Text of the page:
Attorney General Eric Holder will appoint a task force to examine both gasoline sales and potential manipulation in oil markets.
"Based upon our work and research to date, it is evident that there are regional differences in gasoline prices, as well as differences in the statutory and other legal tools at the government's disposal," Holder said in a memo accompanying a statement announcing the task force.
Neither the president nor Holder have offered any evidence of actual fraud, and both admit there are legal, logical reasons for the rising price of gas. But Obama says he wants to make sure that no one uses the current market as an opportunity for criminal activity.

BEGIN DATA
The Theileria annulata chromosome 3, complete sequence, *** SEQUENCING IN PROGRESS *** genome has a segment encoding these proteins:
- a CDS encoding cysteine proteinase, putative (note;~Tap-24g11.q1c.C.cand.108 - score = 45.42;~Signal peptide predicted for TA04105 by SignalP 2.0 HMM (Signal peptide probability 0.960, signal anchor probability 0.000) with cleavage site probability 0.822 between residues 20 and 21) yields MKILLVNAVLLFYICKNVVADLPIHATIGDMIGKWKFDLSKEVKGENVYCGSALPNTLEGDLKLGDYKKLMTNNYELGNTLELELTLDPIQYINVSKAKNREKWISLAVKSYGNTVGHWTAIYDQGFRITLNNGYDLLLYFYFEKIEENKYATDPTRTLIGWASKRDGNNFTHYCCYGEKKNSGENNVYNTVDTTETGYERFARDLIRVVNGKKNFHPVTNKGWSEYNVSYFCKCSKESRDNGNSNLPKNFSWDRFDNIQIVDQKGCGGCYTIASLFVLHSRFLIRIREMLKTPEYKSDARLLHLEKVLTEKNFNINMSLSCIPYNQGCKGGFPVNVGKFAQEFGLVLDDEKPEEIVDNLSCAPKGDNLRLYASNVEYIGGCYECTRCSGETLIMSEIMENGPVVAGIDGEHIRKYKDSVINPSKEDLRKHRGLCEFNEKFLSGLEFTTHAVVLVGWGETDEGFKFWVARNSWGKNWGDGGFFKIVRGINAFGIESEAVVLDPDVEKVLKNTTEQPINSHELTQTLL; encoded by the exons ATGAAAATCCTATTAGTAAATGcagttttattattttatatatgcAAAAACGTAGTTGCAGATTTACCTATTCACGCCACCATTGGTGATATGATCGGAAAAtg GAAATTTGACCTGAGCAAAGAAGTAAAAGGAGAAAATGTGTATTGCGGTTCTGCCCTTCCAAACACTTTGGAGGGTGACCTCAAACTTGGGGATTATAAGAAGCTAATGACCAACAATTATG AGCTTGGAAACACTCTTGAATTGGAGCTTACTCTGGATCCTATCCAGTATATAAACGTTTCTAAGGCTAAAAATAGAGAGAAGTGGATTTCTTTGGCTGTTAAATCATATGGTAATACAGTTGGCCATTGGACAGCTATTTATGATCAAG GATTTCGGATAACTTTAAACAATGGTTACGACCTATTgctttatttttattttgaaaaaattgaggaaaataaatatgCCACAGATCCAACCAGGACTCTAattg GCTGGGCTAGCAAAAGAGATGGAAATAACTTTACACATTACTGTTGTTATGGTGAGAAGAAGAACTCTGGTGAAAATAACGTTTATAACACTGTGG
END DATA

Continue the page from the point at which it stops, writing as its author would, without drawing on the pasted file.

"We're going to make sure that no one is taking advantage of American consumers for their own short-term gains," Obama said.
There's not much Obama can do to affect the price of gasoline in short term, something he acknowledged in his remarks. Gas prices have risen steadily as a result of tensions in the Middle East and northern Africa and rising demand from China and other emerging economies.
The current average price of gas is about a dollar higher than this time last year. Locally, it's up about a quarter from last month.
In L.A. and Long Beach, a gallon of regular is averaging $4.22. In Orange County and the Inland Empire, it's $4.20, and in Ventura, the average price is $4.22.
The Associated Press contributed to this story.